Wednesday, January 13, 2010
Lakers 100, Mavericks 95: One big moment in one even bigger game
By Andy Kamenetzky
Tony Gutierrez/AP Photo
As Kobe rests his actual back, the Lakers get his metaphorical one.
As the minutes ticked away before tonight's tip off, Kobe Bryant's availability, much less how effectively he could compete while saddled with severe back spasms, remained in question. Twenty-four hours earlier in San Antonio, the ailment reduced the Mamba into a garter snake. He described himself as "unable to walk" and was only able to reach "questionable" status after 'round the clock treatment. (Laker play-by-play man Spero Dedes noted before the game that Bryant started getting work at 5 am.) Most ballers would sit out, and the few that don't typically dial things back.
But we're talking about Kobe, rarely one to allow an injury to shelve him or deter a go at full throttle. Sometimes those performances while less than one hundred percent have been legendary, but lately, with Pau Gasol out with a strained hamstring, they've been arguably problematic. Shooting under 40 percent in January but still firing away (and often questionable shots at that), it felt like Kobe was risking a message being sent: I'll take my chances with a lousy hand than chance things to teammates not named "El" or "Spaniard."
Well, upon taking a seat on the bench after eleven minutes of run, Kobe had put up just one shot (a miss), picked up one foul and the remainder of his stat line was a string of goose eggs. At that moment, the tone for tonight's victory --the 3,000th in franchise history!-- was firmly established. Any concerns that Mamba would attempt carrying the Lakers on his bad back were put to bed. On the contrary, Kobe barely touched the ball, typically passing off the minute it touched his hand. Similar to throughout the entire second quarter as he laid on his back with heat packs underneath him, Kobe was more or less a spectator (albeit a spectator the Mavs couldn't afford to ever take their eyes off). His supporting cast was given the responsibility of heavy lifting and came through with a huge team effort.
In the first game resembling himself "pre-concussion" (and with a newly sprained finger of his own), Ron Artest wasted little time bullying ownership of the paint, whether muscling his way to the rack for layups (often at the expense of Josh Howard) or grabbing 11 rebounds to compliment 16 points. Lamar Odom has been an absolute monster on the glass these days, but was challenged by Phil Jackson to become more accountable offensively. Twenty shot attempts (eight good), the most put up since January 17, 2008 (Kwame Brown was still a Laker!), and 18 points to compliment fourteen rebounds would qualify as "responding in kind." The third member of "Club Double-Double," Andrew Bynum, was described by PJ as the team "rock." 22/11, plus countless shots altered at the rim. The bench was also key. Jordan Farmar chipped in one dozen points off the bench, including two icing freebies after getting fouled upon retrieving Howard's missed three-ball for the tie. Shannon Brown was good for six points and steal, plus quality minutes during second frame playing in Kobe's place. Luke Walton, whose pinched back nerve is only barely healed up, added a quartet of points and assists in just eleven minutes. Even cameo appearances from DJ Mbenga, Josh Powell, and Sasha Vujacic (nursing a strained hammy) bore meaningful fruit.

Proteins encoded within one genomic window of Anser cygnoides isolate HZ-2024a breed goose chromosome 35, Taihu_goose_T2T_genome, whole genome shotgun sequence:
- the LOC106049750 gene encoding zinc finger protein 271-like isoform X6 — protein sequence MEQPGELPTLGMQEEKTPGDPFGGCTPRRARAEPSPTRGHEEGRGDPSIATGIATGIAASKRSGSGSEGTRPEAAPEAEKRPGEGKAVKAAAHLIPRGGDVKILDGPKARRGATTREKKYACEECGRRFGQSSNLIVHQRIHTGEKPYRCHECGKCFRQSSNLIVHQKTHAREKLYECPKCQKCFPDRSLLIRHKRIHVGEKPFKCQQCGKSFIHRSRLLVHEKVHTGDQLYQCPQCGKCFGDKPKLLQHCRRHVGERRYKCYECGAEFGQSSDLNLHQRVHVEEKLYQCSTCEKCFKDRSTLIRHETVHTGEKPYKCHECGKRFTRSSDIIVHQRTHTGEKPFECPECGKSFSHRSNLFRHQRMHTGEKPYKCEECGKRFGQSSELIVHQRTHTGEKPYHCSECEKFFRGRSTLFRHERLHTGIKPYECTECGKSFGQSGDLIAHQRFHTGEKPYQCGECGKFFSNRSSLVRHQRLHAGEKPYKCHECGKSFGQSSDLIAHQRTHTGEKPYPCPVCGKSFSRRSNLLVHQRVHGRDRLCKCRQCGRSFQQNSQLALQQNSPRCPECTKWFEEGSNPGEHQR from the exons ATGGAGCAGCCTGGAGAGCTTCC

As for Kobe, he looked considerably more spry after halftime --PJ played him for 24 minutes rather than risk stiffening up with a break-- and began looking for his shot. But he played under control and without pressing the issue, maintaining the group flow that put the Lakers in position to craft their best win of the season. Given the teeth he gritted to play 35 minutes, it's only fitting Kobe canned the game-winner after a rare lapse of poor play down the stretch (as if the Lakers couldn't believe what they were about to achieve) quickly put the game in jeopardy. After all, it is Kobe Bryant and Lakers fans live to see him in the clutch. But one hero moment does not a "bail out" make, and I enjoyed seeing Kobe's cape minus the supporting cast tugging on it. They didn't need to after combining forces to play four quarters of smart, efficient, and conscientious basketball. On several occasions, I noted to Brian how win or lose, this would end up arguably the biggest game of the season, considering the circumstances. One that perhaps would emerge a defining moment when the dust finally settles (hopefully with a June repeat).
I also couldn't help but think about the last meeting between the Lakers and Mavs, arguably the last quality game L.A. has played before tonight. You wouldn't know it from the 131-96 score, but the purple and gold actually faced some tough issues that game. No Artest or Walton, with Gasol soon to tweak his hammy. Plus, they were mired in a funk and facing a Mavs squad that'd already beaten them at Staples. As I noted after the blow out, this Lakers crew has a tendency to rise to challenges. The bigger the hill, the more willing and able their climb. Tonight served as a well-needed reminder during a January littered with mediocre play and injuries galore. Character matters when games truly start to matter. They may not always display it, but when the chips are down, I like this team's collective character.
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